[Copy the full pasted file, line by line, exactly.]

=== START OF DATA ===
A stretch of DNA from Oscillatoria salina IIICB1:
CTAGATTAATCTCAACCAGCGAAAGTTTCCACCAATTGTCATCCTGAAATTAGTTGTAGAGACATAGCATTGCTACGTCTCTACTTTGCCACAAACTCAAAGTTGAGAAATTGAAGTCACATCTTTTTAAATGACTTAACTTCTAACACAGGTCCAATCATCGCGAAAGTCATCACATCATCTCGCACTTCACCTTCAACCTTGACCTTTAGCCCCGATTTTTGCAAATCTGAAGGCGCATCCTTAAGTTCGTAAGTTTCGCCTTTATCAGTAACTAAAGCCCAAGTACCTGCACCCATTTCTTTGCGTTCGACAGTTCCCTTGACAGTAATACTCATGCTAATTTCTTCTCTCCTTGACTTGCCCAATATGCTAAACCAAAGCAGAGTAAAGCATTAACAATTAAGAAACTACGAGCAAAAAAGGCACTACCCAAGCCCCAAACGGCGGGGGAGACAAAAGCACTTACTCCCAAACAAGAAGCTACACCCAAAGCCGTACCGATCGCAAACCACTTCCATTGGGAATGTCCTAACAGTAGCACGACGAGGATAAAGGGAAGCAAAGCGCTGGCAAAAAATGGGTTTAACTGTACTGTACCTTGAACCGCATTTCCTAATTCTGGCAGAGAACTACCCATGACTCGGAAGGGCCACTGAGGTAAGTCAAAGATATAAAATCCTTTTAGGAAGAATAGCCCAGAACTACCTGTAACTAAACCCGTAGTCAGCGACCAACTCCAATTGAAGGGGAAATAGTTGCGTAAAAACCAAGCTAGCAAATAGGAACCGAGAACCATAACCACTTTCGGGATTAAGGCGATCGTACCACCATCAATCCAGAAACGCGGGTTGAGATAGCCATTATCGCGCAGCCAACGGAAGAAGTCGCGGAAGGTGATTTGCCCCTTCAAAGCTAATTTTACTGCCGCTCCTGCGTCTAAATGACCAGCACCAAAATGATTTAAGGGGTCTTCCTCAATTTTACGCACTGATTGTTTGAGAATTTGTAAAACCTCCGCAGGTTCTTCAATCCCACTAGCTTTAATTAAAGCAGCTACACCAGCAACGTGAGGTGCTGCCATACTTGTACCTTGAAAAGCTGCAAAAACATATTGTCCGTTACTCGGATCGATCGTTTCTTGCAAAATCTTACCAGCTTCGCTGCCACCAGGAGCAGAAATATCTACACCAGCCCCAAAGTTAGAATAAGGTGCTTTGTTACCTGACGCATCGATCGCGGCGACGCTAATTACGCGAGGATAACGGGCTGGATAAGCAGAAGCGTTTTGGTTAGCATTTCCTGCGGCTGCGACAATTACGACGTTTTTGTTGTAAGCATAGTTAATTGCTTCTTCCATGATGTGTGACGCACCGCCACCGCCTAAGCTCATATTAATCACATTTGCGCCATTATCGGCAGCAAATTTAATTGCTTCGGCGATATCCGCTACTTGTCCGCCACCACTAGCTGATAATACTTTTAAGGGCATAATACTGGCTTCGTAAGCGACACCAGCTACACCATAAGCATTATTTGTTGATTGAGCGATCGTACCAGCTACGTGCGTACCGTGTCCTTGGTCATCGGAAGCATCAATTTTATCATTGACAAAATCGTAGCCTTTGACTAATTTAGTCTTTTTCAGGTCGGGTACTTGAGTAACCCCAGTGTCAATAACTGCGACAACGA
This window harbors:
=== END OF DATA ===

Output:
A stretch of DNA from Oscillatoria salina IIICB1:
CTAGATTAATCTCAACCAGCGAAAGTTTCCACCAATTGTCATCCTGAAATTAGTTGTAGAGACATAGCATTGCTACGTCTCTACTTTGCCACAAACTCAAAGTTGAGAAATTGAAGTCACATCTTTTTAAATGACTTAACTTCTAACACAGGTCCAATCATCGCGAAAGTCATCACATCATCTCGCACTTCACCTTCAACCTTGACCTTTAGCCCCGATTTTTGCAAATCTGAAGGCGCATCCTTAAGTTCGTAAGTTTCGCCTTTATCAGTAACTAAAGCCCAAGTACCTGCACCCATTTCTTTGCGTTCGACAGTTCCCTTGACAGTAATACTCATGCTAATTTCTTCTCTCCTTGACTTGCCCAATATGCTAAACCAAAGCAGAGTAAAGCATTAACAATTAAGAAACTACGAGCAAAAAAGGCACTACCCAAGCCCCAAACGGCGGGGGAGACAAAAGCACTTACTCCCAAACAAGAAGCTACACCCAAAGCCGTACCGATCGCAAACCACTTCCATTGGGAATGTCCTAACAGTAGCACGACGAGGATAAAGGGAAGCAAAGCGCTGGCAAAAAATGGGTTTAACTGTACTGTACCTTGAACCGCATTTCCTAATTCTGGCAGAGAACTACCCATGACTCGGAAGGGCCACTGAGGTAAGTCAAAGATATAAAATCCTTTTAGGAAGAATAGCCCAGAACTACCTGTAACTAAACCCGTAGTCAGCGACCAACTCCAATTGAAGGGGAAATAGTTGCGTAAAAACCAAGCTAGCAAATAGGAACCGAGAACCATAACCACTTTCGGGATTAAGGCGATCGTACCACCATCAATCCAGAAACGCGGGTTGAGATAGCCATTATCGCGCAGCCAACGGAAGAAGTCGCGGAAGGTGATTTGCCCCTTCAAAGCTAATTTTACTGCCGCTCCTGCGTCTAAATGACCAGCACCAAAATGATTTAAGGGGTCTTCCTCAATTTTACGCACTGATTGTTTGAGAATTTGTAAAACCTCCGCAGGTTCTTCAATCCCACTAGCTTTAATTAAAGCAGCTACACCAGCAACGTGAGGTGCTGCCATACTTGTACCTTGAAAAGCTGCAAAAACATATTGTCCGTTACTCGGATCGATCGTTTCTTGCAAAATCTTACCAGCTTCGCTGCCACCAGGAGCAGAAATATCTACACCAGCCCCAAAGTTAGAATAAGGTGCTTTGTTACCTGACGCATCGATCGCGGCGACGCTAATTACGCGAGGATAACGGGCTGGATAAGCAGAAGCGTTTTGGTTAGCATTTCCTGCGGCTGCGACAATTACGACGTTTTTGTTGTAAGCATAGTTAATTGCTTCTTCCATGATGTGTGACGCACCGCCACCGCCTAAGCTCATATTAATCACATTTGCGCCATTATCGGCAGCAAATTTAATTGCTTCGGCGATATCCGCTACTTGTCCGCCACCACTAGCTGATAATACTTTTAAGGGCATAATACTGGCTTCGTAAGCGACACCAGCTACACCATAAGCATTATTTGTTGATTGAGCGATCGTACCAGCTACGTGCGTACCGTGTCCTTGGTCATCGGAAGCATCAATTTTATCATTGACAAAATCGTAGCCTTTGACTAATTTAGTCTTTTTCAGGTCGGGTACTTGAGTAACCCCAGTGTCAATAACTGCGACAACGA
This window harbors: